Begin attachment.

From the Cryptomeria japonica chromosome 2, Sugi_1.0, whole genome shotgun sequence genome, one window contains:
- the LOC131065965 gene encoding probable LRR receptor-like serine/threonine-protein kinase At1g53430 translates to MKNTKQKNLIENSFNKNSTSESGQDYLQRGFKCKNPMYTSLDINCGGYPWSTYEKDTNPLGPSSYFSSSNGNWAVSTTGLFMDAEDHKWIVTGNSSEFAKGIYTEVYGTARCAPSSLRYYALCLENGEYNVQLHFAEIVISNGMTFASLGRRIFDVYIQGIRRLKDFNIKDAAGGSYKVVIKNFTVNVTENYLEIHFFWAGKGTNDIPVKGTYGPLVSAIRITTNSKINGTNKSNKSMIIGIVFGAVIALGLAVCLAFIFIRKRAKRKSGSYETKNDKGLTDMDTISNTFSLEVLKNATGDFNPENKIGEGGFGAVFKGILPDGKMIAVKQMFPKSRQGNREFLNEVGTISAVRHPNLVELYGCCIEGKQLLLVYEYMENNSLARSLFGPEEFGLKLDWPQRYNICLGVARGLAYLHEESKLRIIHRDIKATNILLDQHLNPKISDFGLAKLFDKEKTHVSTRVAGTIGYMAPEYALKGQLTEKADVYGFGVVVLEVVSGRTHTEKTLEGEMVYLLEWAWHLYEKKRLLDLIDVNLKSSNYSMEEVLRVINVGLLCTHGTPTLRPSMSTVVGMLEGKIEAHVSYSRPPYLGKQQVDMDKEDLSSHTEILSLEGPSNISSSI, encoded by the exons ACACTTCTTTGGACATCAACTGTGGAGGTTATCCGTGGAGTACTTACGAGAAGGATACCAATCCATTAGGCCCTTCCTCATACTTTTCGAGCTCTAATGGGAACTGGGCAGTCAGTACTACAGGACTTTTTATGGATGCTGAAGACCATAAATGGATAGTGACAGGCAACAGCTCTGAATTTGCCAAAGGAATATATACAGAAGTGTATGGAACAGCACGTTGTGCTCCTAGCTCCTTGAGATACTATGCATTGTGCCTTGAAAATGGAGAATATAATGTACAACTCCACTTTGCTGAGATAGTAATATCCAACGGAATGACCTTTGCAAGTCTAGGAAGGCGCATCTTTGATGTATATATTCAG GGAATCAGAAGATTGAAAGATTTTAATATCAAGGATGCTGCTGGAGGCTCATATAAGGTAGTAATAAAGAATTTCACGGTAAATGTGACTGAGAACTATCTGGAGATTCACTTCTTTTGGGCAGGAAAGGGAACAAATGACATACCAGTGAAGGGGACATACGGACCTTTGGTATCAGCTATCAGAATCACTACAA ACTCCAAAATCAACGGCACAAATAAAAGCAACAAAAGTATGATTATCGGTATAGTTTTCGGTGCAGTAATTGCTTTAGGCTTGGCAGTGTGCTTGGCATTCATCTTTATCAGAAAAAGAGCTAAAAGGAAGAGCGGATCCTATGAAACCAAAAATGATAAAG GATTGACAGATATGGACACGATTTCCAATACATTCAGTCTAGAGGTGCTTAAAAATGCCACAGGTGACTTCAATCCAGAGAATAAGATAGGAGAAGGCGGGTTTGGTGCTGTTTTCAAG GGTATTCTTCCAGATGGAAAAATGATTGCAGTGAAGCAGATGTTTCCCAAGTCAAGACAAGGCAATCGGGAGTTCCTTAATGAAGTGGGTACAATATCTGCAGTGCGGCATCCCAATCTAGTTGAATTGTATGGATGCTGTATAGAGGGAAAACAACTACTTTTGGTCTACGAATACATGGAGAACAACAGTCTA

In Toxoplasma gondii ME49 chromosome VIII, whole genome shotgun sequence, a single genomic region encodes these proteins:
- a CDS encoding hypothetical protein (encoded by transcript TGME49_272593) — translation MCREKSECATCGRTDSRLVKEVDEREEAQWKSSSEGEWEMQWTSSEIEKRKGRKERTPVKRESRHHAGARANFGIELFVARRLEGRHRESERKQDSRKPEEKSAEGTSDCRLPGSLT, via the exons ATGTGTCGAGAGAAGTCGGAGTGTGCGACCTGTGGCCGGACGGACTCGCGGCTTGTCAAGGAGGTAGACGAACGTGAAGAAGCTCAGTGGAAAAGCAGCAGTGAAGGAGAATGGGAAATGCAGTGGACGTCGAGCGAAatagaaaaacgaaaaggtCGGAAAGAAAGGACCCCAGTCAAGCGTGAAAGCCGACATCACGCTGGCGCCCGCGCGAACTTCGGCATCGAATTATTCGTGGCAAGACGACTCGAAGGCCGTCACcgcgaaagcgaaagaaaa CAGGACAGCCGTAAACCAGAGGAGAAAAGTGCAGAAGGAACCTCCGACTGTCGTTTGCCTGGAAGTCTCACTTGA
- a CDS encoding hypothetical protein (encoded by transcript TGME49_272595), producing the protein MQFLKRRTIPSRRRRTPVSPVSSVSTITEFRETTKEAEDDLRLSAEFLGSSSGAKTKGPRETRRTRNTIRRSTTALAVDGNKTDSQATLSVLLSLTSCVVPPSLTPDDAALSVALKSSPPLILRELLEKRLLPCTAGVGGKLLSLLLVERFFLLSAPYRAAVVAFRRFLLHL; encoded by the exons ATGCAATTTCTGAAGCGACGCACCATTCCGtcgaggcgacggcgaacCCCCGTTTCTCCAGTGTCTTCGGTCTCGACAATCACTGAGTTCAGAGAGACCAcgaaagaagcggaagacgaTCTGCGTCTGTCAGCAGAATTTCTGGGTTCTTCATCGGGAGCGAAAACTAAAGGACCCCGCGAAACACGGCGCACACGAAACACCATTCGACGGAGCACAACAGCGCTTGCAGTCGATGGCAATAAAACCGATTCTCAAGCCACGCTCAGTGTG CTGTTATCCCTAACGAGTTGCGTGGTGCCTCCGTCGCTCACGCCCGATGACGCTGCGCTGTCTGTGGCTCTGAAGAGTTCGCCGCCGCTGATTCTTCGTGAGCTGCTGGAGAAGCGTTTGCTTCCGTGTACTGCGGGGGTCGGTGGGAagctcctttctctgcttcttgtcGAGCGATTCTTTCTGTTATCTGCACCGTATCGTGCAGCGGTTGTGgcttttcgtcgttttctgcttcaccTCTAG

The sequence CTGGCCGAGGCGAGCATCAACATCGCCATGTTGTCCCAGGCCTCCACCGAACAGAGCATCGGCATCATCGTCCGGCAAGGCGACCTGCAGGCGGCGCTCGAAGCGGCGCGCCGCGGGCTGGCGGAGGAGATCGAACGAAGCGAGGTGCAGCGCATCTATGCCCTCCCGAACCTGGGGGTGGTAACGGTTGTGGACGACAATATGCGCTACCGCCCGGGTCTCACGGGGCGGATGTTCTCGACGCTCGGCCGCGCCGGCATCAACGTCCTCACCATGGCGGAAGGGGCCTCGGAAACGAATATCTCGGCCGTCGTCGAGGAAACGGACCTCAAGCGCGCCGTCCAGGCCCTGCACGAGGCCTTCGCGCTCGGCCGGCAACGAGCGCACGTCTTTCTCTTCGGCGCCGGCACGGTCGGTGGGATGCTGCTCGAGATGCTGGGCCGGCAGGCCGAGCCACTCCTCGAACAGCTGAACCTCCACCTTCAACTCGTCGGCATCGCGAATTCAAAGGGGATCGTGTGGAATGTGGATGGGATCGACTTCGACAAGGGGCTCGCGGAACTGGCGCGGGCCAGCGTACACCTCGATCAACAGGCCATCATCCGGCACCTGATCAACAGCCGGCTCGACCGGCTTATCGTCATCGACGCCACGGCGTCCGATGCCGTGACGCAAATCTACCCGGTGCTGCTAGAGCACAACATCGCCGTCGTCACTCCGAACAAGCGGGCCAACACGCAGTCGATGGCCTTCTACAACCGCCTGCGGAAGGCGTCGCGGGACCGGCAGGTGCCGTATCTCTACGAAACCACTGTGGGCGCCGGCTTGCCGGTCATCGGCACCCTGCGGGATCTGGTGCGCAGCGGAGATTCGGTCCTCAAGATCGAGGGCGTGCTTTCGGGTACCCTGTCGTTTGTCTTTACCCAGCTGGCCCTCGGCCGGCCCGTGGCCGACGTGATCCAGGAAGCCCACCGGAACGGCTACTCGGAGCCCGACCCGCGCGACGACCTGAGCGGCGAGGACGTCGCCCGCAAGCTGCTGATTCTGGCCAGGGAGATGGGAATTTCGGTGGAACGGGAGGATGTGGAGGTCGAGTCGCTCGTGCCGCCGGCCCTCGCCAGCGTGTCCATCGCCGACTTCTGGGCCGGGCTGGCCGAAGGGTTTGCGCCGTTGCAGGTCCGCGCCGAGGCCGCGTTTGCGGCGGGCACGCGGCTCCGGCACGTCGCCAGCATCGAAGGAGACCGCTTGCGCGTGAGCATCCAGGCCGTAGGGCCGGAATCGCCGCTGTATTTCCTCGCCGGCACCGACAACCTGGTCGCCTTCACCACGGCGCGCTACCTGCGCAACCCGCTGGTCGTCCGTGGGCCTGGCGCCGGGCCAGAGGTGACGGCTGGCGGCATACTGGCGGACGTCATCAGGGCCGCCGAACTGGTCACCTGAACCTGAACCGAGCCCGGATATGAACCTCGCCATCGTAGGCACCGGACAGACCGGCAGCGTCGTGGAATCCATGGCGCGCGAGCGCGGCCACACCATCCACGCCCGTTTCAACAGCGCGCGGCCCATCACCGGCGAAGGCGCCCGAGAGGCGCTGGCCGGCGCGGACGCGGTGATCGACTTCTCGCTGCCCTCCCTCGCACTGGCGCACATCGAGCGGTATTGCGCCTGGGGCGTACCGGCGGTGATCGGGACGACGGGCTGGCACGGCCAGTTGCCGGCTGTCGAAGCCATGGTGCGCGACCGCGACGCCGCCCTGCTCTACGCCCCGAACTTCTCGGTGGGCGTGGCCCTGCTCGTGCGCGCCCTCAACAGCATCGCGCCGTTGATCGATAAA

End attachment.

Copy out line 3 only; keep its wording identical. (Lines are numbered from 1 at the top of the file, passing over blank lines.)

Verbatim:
In Toxoplasma gondii ME49 chromosome VIII, whole genome shotgun sequence, a single genomic region encodes these proteins: